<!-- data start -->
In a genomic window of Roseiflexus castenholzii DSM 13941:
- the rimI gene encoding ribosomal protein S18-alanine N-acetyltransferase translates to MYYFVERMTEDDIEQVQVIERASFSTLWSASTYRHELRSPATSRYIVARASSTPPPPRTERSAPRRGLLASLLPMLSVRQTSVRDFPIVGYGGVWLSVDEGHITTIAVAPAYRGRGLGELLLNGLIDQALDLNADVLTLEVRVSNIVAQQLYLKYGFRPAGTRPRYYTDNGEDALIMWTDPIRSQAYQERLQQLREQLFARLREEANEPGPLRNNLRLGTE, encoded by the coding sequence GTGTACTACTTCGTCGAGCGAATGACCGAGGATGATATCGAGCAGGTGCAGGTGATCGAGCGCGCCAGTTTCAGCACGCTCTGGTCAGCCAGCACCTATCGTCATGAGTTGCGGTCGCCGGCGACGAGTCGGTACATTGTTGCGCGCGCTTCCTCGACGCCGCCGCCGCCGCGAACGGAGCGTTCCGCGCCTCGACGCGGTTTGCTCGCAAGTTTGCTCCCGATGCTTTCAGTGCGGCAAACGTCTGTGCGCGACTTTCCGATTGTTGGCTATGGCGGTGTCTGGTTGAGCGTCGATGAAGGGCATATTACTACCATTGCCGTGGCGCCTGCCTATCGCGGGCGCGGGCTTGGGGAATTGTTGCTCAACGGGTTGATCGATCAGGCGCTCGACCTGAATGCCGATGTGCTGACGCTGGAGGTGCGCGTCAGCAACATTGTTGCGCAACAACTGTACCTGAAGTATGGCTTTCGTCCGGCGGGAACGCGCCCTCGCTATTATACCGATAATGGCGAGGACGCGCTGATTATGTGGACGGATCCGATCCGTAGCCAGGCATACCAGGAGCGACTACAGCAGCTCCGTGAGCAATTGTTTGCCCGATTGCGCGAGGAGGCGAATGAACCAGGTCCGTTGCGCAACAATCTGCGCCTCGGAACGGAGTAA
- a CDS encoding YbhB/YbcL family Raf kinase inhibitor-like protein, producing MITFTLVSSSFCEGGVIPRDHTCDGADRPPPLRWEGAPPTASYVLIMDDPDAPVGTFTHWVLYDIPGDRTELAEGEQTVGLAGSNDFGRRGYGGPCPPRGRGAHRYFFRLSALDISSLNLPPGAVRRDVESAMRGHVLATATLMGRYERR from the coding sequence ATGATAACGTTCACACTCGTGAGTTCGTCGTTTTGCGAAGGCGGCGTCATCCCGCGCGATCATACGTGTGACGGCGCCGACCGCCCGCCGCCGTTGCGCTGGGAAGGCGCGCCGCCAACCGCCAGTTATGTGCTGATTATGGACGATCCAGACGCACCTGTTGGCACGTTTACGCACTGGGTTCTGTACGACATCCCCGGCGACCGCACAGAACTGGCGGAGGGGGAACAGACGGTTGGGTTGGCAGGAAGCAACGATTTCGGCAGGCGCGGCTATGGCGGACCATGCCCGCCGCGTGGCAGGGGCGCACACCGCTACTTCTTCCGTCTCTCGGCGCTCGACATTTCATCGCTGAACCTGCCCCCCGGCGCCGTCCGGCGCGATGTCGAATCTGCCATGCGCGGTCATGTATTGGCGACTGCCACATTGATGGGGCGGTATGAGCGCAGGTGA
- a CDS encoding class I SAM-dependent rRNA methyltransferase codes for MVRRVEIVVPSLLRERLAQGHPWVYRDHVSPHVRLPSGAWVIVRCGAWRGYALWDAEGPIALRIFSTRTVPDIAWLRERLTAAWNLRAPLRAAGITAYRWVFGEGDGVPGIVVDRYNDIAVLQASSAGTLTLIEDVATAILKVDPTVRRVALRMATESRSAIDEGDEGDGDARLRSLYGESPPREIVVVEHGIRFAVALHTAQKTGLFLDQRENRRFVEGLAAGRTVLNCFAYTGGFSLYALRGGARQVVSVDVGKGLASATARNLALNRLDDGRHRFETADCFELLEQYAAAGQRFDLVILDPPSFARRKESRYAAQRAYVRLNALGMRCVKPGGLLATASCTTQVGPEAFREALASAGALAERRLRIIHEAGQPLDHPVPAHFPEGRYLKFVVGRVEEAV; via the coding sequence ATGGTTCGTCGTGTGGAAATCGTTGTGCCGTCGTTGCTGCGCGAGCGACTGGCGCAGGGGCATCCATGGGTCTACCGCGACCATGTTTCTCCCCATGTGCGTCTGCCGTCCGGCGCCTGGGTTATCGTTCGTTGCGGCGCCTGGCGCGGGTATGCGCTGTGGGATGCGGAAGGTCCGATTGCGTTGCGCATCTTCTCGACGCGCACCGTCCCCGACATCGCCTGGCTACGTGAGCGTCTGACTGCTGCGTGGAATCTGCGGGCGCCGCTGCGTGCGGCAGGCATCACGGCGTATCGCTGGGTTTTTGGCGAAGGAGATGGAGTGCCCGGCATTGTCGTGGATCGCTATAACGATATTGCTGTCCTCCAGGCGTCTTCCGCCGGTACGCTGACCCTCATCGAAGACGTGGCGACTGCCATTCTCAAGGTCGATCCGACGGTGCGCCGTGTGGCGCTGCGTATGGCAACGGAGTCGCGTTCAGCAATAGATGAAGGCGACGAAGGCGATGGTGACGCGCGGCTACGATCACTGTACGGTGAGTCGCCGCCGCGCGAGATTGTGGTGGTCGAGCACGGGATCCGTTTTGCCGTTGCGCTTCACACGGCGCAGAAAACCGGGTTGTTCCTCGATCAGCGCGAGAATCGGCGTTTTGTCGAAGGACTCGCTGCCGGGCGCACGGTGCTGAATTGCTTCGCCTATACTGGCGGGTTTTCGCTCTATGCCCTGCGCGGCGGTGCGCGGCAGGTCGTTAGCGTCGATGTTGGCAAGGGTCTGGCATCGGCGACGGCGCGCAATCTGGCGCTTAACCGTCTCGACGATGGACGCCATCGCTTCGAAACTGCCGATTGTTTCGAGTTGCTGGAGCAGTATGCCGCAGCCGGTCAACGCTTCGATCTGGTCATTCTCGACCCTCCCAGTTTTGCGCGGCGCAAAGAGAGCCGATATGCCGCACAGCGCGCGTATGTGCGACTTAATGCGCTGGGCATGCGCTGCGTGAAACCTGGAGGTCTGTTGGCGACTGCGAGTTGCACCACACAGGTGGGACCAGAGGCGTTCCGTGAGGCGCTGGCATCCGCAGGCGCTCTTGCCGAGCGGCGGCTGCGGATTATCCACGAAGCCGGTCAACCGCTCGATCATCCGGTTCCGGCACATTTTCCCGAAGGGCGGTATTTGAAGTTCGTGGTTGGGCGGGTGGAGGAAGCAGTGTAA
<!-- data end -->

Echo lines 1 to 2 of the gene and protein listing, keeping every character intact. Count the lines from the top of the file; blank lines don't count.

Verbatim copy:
In a genomic window of Roseiflexus castenholzii DSM 13941:
- the rimI gene encoding ribosomal protein S18-alanine N-acetyltransferase translates to MYYFVERMTEDDIEQVQVIERASFSTLWSASTYRHELRSPATSRYIVARASSTPPPPRTERSAPRRGLLASLLPMLSVRQTSVRDFPIVGYGGVWLSVDEGHITTIAVAPAYRGRGLGELLLNGLIDQALDLNADVLTLEVRVSNIVAQQLYLKYGFRPAGTRPRYYTDNGEDALIMWTDPIRSQAYQERLQQLREQLFARLREEANEPGPLRNNLRLGTE, encoded by the coding sequence GTGTACTACTTCGTCGAGCGAATGACCGAGGATGATATCGAGCAGGTGCAGGTGATCGAGCGCGCCAGTTTCAGCACGCTCTGGTCAGCCAGCACCTATCGTCATGAGTTGCGGTCGCCGGCGACGAGTCGGTACATTGTTGCGCGCGCTTCCTCGACGCCGCCGCCGCCGCGAACGGAGCGTTCCGCGCCTCGACGCGGTTTGCTCGCAAGTTTGCTCCCGATGCTTTCAGTGCGGCAAACGTCTGTGCGCGACTTTCCGATTGTTGGCTATGGCGGTGTCTGGTTGAGCGTCGATGAAGGGCATATTACTACCATTGCCGTGGCGCCTGCCTATCGCGGGCGCGGGCTTGGGGAATTGTTGCTCAACGGGTTGATCGATCAGGCGCTCGACCTGAATGCCGATGTGCTGACGCTGGAGGTGCGCGTCAGCAACATTGTTGCGCAACAACTGTACCTGAAGTATGGCTTTCGTCCGGCGGGAACGCGCCCTCGCTATTATACCGATAATGGCGAGGACGCGCTGATTATGTGGACGGATCCGATCCGTAGCCAGGCATACCAGGAGCGACTACAGCAGCTCCGTGAGCAATTGTTTGCCCGATTGCGCGAGGAGGCGAATGAACCAGGTCCGTTGCGCAACAATCTGCGCCTCGGAACGGAGTAA